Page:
5. 100% of normal strength; normal full movement against gravity and against full resistance.
Muscle Clients Instruction
Ocular muscle close eye tightly
Finger muscle shake hand and able to make fist
Facial muscle blow out cheeks
Tongue can move in and out
Hip muscle raise leg straight while supine
Neck muscle bend head forward and backward
Gluteal muscle alternately cross while sitting
Deltoid hold arms up
Biceps bend the arm
Triceps muscle straighten the arm
Wrist band hand forward and backward
Quadriceps muscle straighten leg
Inspect the joints for swelling.
Palpate each joint for tenderness, smoothness of movement, swelling, crepitation, and presence of nodules.
No tenderness, swelling and crepitation or nodules
Assess joint range of motion.
Ask the client to move selected body parts.
The amount of joint movement can be measured by a GONIOMETER.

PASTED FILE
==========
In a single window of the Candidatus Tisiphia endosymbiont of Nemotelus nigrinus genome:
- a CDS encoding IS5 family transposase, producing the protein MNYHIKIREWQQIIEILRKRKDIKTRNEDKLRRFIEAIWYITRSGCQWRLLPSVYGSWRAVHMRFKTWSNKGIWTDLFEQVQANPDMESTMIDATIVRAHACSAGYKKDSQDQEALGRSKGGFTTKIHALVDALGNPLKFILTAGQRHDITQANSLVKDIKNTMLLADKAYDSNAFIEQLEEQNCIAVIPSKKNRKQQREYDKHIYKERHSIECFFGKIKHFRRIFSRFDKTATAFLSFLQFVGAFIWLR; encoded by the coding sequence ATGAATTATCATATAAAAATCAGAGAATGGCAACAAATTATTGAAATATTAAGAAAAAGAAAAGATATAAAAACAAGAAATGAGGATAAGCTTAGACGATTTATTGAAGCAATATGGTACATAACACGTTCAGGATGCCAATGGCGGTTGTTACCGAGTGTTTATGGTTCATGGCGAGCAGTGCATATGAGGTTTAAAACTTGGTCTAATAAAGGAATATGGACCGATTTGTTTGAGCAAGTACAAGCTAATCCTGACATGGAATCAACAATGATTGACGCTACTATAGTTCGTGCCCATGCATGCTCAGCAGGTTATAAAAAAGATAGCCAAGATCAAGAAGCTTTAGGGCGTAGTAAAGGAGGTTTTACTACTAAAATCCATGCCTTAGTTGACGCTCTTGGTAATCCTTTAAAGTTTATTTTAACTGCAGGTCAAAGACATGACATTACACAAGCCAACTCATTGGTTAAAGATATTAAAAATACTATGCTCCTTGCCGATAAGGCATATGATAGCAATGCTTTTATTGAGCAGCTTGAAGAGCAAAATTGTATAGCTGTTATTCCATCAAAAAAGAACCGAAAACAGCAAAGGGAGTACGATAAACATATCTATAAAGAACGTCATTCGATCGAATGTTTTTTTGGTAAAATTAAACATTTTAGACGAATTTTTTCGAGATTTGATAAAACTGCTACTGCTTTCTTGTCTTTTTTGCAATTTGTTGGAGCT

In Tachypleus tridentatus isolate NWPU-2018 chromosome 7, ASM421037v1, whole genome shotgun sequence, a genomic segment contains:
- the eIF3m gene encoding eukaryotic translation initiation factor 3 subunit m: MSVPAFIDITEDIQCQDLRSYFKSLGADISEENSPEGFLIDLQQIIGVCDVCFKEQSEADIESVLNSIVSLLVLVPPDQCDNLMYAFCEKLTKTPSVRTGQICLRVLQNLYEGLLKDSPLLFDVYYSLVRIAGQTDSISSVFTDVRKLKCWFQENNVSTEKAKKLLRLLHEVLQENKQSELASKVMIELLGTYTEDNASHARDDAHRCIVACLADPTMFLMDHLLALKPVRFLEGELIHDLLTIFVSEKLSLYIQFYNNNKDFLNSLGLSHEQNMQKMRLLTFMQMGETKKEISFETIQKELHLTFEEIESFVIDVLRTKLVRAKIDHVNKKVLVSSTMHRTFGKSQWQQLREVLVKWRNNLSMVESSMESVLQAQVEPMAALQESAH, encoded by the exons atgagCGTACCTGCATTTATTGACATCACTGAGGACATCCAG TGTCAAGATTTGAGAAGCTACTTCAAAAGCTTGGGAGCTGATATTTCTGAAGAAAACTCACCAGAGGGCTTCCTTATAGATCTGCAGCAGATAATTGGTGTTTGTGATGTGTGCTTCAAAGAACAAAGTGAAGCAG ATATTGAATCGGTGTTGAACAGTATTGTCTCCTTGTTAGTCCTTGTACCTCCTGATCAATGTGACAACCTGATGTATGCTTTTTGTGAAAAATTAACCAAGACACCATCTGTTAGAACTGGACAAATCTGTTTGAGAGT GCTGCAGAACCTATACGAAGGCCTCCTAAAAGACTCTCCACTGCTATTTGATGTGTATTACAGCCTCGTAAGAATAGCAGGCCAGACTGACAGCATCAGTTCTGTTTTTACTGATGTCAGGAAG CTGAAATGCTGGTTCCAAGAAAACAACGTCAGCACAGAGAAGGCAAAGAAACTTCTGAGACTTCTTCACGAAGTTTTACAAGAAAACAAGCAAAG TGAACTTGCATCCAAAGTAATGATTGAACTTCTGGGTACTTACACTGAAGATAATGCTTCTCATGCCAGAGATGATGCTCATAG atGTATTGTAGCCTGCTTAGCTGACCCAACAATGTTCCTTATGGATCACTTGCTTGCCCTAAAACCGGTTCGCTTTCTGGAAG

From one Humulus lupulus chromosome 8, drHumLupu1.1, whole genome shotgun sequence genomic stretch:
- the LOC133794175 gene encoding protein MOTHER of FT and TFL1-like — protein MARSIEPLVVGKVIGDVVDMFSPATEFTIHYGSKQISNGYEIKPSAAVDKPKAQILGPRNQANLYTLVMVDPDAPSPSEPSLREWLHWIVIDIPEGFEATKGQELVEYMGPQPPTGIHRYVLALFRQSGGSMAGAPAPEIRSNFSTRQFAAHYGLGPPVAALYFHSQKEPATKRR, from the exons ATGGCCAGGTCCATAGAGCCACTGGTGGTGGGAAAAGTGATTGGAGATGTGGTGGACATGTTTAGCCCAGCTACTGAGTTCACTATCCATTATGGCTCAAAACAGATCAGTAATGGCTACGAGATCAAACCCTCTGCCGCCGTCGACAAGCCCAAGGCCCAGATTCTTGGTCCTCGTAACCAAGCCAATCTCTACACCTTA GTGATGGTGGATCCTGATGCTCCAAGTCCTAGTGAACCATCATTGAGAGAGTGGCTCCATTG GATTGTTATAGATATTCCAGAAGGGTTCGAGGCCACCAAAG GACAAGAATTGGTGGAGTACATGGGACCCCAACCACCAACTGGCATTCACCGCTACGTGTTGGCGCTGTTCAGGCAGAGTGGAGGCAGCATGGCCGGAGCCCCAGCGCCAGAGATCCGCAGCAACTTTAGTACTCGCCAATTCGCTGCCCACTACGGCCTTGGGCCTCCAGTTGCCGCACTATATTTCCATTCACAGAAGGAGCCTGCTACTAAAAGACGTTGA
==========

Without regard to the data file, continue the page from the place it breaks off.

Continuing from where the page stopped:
It is a device that measures the angle of the joint in degrees.
Varies some degrees in accordance with person’s genetic makeup and degree of physical activity.
Open and close the mouth
Move the lower jaw to each side (1-2cm)
Protrude and extract chin
Strength of temporalis muscle checked by asking to clench the teeth
Position, alignment of head, symmetry of skin folds and muscles
Cervical and lumbar spine should be concave
Flexion and extension at 450
Lateral bending at 40 degrees
Postural alignments and asymmetries should be observed from all views
Palpation and ROM
Flexion 70 to 90 degree
Extension 30 degree
Lateral bending 35 degree
Rotation 30 degree
Bend and straighten the elbows. Flexion at 160 degree
Full extension at 180 degree
Shoulders Inspect symmetry and contour of shoulder. Palpate the joints